Card use is continuing to rise as the ongoing coronavirus crisis prompts growing numbers of consumers to shop online and avoid using cash. According to figures released by the British Retail Consortium (BRC) from its latest Payment Survey, card use rose from representing 54% of transactions in 2016 to 61% by May of this year.
But while this shows an upward trend, the survey also highlights just how much retailers are having to pay in order to accommodate the growing card payment culture. BRC data shows that retailers paid £1.1 billion to process payments in 2019, with £950 million of that coming from card transactions alone.
Card payments might now account for £4 in every £5 spent in retail, but charges for the retailers themselves cost on average 18.4p per credit card transaction. Costs have risen too, with processing charges up 15% compared to 2016. Debit card transaction costs have also increased, costing 5.9p for every transaction, which is a 6% rise since 2016.
Businesses are already struggling in the current economic climate with both coronavirus and Brexit challenges to deal with. However, the report reveals that businesses have received notices over the past year that new fees are in the way in relation to processing fees for payments online.
The BRC says that these costs will equate to £40 per household and ultimately result in higher prices for those who shop online.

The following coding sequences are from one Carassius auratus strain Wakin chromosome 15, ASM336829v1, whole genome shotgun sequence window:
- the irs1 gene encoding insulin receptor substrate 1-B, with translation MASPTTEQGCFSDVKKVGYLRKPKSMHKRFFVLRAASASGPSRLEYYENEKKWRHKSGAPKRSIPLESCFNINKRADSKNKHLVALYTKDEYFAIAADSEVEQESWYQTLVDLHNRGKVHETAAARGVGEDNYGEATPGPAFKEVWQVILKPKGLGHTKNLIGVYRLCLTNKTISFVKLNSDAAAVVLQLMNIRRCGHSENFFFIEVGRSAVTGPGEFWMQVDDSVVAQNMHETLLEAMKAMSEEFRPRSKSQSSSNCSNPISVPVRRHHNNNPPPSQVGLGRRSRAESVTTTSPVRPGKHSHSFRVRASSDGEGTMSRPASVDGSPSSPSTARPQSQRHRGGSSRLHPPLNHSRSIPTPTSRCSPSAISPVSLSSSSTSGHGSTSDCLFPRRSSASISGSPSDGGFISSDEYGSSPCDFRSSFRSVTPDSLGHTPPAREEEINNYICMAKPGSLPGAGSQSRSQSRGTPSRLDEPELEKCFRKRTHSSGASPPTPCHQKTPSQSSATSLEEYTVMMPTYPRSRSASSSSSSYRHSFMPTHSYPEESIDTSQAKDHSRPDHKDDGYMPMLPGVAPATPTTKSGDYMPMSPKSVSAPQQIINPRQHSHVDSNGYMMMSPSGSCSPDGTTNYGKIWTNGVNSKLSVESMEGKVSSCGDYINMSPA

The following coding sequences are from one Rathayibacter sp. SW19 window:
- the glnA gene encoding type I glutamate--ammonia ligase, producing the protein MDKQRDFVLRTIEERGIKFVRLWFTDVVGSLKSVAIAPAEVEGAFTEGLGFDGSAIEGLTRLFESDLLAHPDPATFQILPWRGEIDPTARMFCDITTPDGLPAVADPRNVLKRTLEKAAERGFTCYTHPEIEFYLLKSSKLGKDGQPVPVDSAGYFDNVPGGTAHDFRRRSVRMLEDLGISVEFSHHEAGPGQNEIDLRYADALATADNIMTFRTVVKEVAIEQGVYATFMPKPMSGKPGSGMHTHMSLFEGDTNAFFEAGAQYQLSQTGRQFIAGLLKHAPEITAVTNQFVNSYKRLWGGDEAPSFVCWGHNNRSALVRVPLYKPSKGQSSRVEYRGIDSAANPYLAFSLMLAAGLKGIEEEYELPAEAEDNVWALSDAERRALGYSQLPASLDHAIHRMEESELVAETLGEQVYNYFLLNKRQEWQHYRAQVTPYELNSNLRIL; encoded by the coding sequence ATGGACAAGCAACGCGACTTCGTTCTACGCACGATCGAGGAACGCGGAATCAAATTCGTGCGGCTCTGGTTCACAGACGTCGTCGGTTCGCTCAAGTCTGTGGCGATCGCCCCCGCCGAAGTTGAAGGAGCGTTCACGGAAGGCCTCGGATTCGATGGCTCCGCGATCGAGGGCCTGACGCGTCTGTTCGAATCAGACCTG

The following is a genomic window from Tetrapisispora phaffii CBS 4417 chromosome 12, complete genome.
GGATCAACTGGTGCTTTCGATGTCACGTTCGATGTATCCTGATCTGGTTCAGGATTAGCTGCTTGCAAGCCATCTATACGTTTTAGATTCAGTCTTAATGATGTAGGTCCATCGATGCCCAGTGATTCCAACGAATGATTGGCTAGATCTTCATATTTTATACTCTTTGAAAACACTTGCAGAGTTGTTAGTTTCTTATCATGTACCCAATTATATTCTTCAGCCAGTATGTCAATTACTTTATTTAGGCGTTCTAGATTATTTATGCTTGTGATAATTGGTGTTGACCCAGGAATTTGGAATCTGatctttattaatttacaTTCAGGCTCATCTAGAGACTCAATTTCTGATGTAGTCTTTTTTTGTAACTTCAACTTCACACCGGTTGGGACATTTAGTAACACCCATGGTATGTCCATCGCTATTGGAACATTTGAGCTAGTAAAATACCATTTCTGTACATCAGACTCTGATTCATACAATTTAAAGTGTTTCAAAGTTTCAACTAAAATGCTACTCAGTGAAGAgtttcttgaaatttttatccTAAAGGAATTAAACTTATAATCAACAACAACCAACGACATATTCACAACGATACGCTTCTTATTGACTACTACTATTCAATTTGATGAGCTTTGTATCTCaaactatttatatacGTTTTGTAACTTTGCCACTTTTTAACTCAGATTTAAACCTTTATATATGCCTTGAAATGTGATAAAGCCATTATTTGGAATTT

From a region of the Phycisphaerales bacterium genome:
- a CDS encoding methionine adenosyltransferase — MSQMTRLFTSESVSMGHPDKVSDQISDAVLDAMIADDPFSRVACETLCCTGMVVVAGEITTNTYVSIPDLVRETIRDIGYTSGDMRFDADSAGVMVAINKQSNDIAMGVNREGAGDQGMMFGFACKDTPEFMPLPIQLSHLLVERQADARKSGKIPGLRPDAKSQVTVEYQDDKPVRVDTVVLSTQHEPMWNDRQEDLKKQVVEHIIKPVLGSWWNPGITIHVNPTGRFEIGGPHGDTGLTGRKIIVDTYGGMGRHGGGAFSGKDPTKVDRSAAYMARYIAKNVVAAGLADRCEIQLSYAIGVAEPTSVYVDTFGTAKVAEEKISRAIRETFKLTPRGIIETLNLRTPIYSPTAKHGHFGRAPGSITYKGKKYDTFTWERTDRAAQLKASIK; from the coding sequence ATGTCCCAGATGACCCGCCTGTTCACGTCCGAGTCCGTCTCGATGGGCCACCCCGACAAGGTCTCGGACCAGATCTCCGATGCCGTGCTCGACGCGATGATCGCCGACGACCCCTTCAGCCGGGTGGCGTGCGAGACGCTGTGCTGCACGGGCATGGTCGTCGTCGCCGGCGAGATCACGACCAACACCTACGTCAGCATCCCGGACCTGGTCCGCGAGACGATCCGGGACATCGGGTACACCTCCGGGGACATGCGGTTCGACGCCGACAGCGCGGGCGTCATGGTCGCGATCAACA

Card processing costs
As a result, the British Retail Consortium, British Independent Retailers Association, Association of Convenience Stores, Federation of Small Business and UKHospitality are pushing for action to tackle the rising costs involved in processing card transactions. The release of the survey data coincides series of reviews that have been carried out by the government and the UK’s Payment System Regulator. A resulting Treasury consultation on the payments landscape in the UK closes today.
Andrew Cregan, Head of Finance Policy, British Retail Consortium said: “With card payments accounting for almost 80% of retail sales, it is vital that the Government takes action to tackle excessive card costs. Without action we will see businesses put under further pressure and it will be consumers who are forced to pay the price.”
James Lowman, Chief Executive, Association of Convenience Stores said: “The way that customers pay in convenience stores is continuing to diversify and the costs that must be met by retailers to provide these options are rising. Recent years have seen the financing of ATMs undermined, causing many machines to become fee-charging regardless of retailer preferences, and some parts of card fees double for retailers.
There are two priorities for retailers here: everyone would benefit from a restored national network supplying access to cash, and action is needed to allow retailers to effectively find the best deal and switch card payments providers.”